Friday, December 3, 2010
Lessons from Training - Best Laid Plans of Mice & Men
And here are the lessons I learned, most of which I think apply pretty well to cancer treatment.
*Sometimes you need to adjust your plan. Make a plan, but know that circumstances might arise that make an alteration prudent. I had planned on running 15 miles today. It was a modest step up from my 2 recent half marathons. But I got started about 45 minutes later than I had planned. That's 45 minutes of daylight which is precious at this time of year. Also, we had a pretty epic storm a couple days ago which flooded roads and downed trees. Back in the woods, that meant that each little trickle of a stream was a river. Each crossing took extra time to negotiate passage. And it meant not only that all the trails were muddy, but most of them had turned into running brooks.
It was clear that I was going to have trouble running my planned course. I ran the 6 1/2 miles out, but knew my longer return route was not going to be doable. I changed plans and came back the way I came, rather than adding an extra 2 miles with a lot of very steep climbs.
Sometimes you just need to change your plans. It may not be what you want, but reality is what it is. And this definitely applies to treatment. Sometimes, no matter how much to want or need to do something, it's just not the day for it. Accept that. You can still push yourself mightily, but you might have days when you simply can't do all you wanted.
But if you wisely make some adjustments, you may be able to complete the plan tomorrow or next week.
*Learn about proper care & feeding. Food and water - basics of life. Figuring out how often to eat and drink is pretty important. I've learned that I need to have a snack around every 2-3 miles, not much, maybe just a few nuts or square of chocolate - but I need something. And I need water. I sweat - a lot! So I need to replenish my body's fluids. I've started carrying a handheld bottle and a couple of clementines.
Smaller, more frequent meals or snacks are often good. When I was in chemo, I found that to be true. I was less nauseous when I ate small amounts at regular intervals, rather than getting hungrier and trying to eat larger amounts. Not only was it better for my stomach, it also kept my energy level up.
And sometimes, drinking your nutrition is the only way to go. There were times during chemo, as well as climbing at high altitude, that all I could manage was juice or something like Ensure. But that kept me going - it was calories and some nutrients that my body needed.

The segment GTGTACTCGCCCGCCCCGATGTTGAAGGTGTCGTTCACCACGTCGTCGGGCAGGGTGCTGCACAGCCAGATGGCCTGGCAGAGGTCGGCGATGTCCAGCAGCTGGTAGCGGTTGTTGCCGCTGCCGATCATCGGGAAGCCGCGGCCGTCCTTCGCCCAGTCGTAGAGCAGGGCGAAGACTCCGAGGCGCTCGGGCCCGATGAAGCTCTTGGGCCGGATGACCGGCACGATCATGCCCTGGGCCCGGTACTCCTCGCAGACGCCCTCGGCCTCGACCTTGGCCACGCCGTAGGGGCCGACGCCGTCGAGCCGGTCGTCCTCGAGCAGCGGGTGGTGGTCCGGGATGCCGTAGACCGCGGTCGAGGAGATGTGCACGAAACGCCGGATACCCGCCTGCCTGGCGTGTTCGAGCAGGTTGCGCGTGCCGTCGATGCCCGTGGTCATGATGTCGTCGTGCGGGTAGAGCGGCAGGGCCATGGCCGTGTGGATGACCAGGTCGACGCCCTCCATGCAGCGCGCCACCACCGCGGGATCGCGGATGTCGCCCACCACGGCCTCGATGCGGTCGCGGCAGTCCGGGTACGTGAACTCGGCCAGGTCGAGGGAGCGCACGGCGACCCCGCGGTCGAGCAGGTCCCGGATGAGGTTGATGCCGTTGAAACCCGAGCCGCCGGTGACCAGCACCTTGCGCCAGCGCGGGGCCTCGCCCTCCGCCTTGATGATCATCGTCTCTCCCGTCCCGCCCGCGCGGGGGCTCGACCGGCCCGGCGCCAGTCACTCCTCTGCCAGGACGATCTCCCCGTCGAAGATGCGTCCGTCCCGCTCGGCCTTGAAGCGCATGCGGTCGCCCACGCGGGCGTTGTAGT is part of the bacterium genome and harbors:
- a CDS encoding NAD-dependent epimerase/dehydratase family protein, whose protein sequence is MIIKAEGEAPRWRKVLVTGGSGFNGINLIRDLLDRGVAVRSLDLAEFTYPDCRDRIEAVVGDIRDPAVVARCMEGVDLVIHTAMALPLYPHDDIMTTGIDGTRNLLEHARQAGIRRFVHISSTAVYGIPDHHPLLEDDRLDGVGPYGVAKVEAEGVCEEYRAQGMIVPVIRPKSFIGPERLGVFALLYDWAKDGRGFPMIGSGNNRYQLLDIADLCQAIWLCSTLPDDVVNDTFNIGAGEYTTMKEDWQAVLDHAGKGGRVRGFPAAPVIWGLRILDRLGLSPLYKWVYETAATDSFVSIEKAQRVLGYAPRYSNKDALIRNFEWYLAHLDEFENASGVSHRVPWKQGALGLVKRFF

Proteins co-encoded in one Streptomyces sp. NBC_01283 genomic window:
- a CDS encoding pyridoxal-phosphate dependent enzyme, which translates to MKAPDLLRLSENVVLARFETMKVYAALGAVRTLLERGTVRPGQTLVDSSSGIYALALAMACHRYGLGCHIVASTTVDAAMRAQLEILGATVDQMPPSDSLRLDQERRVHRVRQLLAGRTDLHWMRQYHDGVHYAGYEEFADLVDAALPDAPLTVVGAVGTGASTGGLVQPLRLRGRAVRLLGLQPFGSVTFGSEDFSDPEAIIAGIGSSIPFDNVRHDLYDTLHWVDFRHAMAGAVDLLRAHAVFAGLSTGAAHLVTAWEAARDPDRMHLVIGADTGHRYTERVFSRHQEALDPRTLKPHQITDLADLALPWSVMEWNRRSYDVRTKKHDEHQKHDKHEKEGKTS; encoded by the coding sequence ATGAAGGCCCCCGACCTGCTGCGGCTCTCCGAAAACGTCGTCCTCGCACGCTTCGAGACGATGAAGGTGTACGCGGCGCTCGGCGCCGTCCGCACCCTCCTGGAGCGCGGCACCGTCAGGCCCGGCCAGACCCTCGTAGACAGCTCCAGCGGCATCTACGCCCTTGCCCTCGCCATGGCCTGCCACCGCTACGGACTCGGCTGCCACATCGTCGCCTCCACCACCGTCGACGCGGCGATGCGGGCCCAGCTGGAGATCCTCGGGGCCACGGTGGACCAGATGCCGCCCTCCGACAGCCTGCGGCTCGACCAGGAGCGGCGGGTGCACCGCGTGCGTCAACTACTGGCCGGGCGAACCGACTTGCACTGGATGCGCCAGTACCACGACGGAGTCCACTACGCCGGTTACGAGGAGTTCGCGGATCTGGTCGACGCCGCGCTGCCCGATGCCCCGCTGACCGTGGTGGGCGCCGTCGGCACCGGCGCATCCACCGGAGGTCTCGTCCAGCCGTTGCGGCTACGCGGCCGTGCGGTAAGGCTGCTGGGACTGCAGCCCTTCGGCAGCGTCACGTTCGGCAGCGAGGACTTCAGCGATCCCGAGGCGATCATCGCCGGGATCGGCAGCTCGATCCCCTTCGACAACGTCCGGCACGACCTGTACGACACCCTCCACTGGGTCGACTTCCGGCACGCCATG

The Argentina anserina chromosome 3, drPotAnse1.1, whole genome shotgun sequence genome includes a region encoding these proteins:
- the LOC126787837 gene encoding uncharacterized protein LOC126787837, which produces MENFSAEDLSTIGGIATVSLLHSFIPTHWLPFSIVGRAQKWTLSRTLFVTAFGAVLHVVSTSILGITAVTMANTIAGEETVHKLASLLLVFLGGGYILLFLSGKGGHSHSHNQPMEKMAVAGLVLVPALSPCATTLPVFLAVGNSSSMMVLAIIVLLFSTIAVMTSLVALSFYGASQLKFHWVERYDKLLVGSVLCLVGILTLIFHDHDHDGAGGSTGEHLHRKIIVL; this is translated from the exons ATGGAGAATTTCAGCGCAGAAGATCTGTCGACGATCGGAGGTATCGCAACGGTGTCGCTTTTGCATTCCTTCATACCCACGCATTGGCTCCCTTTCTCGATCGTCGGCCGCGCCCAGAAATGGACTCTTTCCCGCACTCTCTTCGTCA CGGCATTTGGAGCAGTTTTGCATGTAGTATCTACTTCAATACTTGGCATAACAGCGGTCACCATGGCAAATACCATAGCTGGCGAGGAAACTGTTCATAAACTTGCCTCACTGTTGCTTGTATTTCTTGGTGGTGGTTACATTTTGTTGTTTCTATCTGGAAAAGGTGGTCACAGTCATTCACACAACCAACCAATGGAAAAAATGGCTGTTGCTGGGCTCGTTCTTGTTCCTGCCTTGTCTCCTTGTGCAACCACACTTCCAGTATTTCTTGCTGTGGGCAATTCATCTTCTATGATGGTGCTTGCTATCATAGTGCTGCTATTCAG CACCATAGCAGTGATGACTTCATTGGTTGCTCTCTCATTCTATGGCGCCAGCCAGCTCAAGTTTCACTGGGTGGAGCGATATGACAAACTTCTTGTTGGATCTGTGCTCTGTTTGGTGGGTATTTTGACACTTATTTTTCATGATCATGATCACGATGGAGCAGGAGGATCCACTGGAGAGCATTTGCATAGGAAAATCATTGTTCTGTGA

Figure out what works for you.
*If you're running trails, you're going to get muddy and you're going to get wet. Get used to it. I start out trying to avoid the puddles, hopping from stone to stone. Eventually, I realize that I'm simply going to be wet. And I'm not talking about damp. I'm talking about full on sopping wet - and cold! But it's really just part of the process - no way to avoid it other than not running trails.
I felt the same way sometimes during treatment. After a while, I felt like, yes I'm bald, why talk about it? Yes I feel crappy, but so what - it's chemo! Of course there's a lot to feel bad about. None of us chose to have cancer. It's totally unfair. And all of the treatments suck. But we make our choices about what treatments we will endure. It is a choice. It's a choice that can save our lives - which makes it a good choice (in my opinion). After a while, I just felt like all the negative sides to treatment were part of the process. Like the mud on the trail, the only way to avoid it was to not go through the treatment. And I chose that that was not an option for me.
*Hydrate! I know I put this in all of these posts, but it's important. Drink more than you think you need, before, during, and after. Our bodies need water to function. Without water, our cells die and our organs fail. Drink.
In climbing, we learn to pay attention to the color of our pee. More clear is better, dark yellow is bad. Darker yellow means the body is getting dehydrated. And in climbing, you're may be in a more remote area, days from help. Staying hydrated is serious. People die from dehydration.
This applies to chemo as well. All those drugs tend to dehydrate us. Drink, more than you think you need, before, during, and after.
And keep an eye on your pee. Clearer is what you want, unless you've just had an Adriamycin infusion, in which case you'll be peeing all sorts of weird red & orange colors.
*Watch where you're going; course corrections become harder to deal with the more tired you get. This one's pretty self-explanatory.